When the Moon Rock samples were loaned – by special arrangement – to ReadingAS for display in September 1981, the Science & Engineering Research Council specified strict security arrangements. Frank kept the Moon Rock in his approved gun-safe. The guns – legally owned – were presumably moved to somewhere less secure!
At the ReadingAS 18 December 1986 meeting called “Nineteenth Century Astronomy”, Frank was one of the members amusingly involved in a skit that showed that many adamant beliefs of the time were not true. He played the part of an interviewer called “Robin Evening” (which is a pun based on a “no-holds-barred” infamous interviewer of the time called Robin Day.). It also provided a lesson for the present day.
When Frank became involved with the Astronomy Section of the Northampton Natural History Society, he and some of their members presented our 20 April 1991 meeting. In Northamptonshire he ran Adult Education Classes and lectured for the Workers Education Association. He has been a guest lecturer at University of Reading and Leicester University.
Frank set-up his own presentations with a Stardome Planetarium. This was just sufficiently portable that it could be transported and set-up at schools, universities, and other organisation’s functions. He wanted to be able to use the cartoon character Pluto in a presentation, so wondered if a good-sized image of the character could be sent to him. In typical Frank Gear style he telephoned the Disney Company – pre internet messaging – to ask permission. He got a reply in the middle of the night to say this was not possible unless he paid the substantial equivalent of royalties or a permissible use commission!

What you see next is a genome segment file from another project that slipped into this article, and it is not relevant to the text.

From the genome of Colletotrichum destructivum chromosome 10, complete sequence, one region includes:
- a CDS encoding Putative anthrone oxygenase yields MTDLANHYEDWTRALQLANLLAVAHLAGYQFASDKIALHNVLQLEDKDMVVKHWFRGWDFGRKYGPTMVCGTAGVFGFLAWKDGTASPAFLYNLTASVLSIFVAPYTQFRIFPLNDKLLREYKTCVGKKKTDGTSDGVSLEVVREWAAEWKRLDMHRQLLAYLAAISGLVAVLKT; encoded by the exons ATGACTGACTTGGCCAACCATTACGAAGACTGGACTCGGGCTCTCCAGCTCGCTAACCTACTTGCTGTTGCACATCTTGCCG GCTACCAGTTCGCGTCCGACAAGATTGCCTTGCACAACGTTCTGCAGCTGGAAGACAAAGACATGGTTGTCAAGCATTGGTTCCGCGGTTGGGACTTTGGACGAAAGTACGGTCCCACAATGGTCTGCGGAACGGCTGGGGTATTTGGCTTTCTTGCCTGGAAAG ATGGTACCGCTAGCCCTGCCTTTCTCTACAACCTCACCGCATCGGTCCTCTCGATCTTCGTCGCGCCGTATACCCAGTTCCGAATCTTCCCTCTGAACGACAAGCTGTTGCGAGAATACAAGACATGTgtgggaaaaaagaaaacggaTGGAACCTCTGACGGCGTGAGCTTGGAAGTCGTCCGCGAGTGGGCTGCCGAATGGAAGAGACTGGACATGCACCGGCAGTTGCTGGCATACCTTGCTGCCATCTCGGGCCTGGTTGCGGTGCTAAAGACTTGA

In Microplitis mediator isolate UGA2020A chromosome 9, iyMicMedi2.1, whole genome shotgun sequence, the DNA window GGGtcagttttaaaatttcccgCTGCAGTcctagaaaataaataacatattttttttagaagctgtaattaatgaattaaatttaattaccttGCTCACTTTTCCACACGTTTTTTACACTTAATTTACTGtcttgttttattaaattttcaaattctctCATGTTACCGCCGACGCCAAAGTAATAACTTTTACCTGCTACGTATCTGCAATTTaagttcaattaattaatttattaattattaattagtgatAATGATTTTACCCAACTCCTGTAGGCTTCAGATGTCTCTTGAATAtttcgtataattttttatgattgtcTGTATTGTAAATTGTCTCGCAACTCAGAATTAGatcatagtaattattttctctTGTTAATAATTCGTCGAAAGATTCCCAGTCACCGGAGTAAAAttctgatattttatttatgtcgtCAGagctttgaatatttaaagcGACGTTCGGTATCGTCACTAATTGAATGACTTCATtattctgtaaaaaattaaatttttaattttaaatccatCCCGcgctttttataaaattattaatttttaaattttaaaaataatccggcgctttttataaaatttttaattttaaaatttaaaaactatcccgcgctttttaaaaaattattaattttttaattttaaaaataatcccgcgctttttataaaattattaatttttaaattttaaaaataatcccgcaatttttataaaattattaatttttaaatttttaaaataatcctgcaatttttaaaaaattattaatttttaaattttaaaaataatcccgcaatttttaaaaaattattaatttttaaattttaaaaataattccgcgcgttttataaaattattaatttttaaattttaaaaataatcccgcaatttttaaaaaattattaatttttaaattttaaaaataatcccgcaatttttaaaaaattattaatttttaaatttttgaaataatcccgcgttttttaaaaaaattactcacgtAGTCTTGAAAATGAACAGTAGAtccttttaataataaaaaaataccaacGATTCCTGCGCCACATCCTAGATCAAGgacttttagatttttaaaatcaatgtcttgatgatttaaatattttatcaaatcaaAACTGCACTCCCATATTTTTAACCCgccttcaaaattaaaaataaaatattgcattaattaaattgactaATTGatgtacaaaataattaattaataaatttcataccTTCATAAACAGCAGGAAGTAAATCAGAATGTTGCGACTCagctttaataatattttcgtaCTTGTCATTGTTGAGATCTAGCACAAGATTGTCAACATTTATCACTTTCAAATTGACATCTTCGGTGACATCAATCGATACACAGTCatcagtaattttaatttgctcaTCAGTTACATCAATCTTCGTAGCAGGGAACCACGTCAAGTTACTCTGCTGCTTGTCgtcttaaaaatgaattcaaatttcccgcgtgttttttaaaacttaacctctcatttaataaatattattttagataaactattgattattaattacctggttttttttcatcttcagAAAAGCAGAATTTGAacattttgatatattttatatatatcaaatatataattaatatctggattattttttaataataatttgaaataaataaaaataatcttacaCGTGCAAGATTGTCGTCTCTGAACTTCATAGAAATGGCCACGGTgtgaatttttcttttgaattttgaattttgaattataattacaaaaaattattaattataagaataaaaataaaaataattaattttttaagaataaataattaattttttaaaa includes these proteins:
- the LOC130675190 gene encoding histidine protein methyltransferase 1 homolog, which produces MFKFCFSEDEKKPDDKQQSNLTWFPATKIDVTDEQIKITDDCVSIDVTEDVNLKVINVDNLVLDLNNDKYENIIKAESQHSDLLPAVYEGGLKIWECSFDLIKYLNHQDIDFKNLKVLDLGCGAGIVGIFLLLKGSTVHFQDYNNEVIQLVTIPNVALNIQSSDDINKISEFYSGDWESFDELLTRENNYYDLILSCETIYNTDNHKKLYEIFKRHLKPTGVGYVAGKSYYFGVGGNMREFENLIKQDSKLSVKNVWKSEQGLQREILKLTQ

He used to regularly go to the USA and tried to keep in contact with many people, including Martin Ratcliffe, but was unable to do so in the past 3 or 4 years. Apart from mentioning his various activities and anecdotes, Frank did not discuss his private life so, although he leaves many friends and some family, these details are not well known.
Peter Hemphill 1920-2021
Among other achievements in a long life, Peter helped set up a local GP practice
Muriel Wrigley 1924-2021
Leigh Wymer 1959-2019
Andrew Elliott 1946-2010
Andrew lived in Lower Earley and was a member of the society for some years before his retirement to the banks of the Ribble in Lancashire.
I am very pleased to announce that an asteroid, discovered by Peter
Birtwhistle in 2005, has now been named in posthumous recognition of Andrew
Elliott’s contributions to amateur astronomy.
On Fri, 20/5/11, BAA electronic bulletins service <firstname.lastname@example.org> wrote:(229255) Andrewelliott = 2005 AJ
Discovered 2005 Jan. 4 by P. Birtwhistle at Great Shefford.
Andrew John Elliott (1946-2010) was a British observer who pioneered the
use of low-light devices, precision timing and video methods in observing
short-lived phenomena. Assistant director for occultations of the British
Astronomical Association Lunar and Asteroids Sections, he lectured widely
in the UK and Europe.
Andrew sadly passed away on 2010 November 28. The announcement nicely
coincides with the publication in the next few days of the June issue of the
Journal of the British Astronomical Association where you can read Andrew’s
obituary on pages 176-178.
Rest in peace dear friend.
Director, Asteroids and Remote Planets Section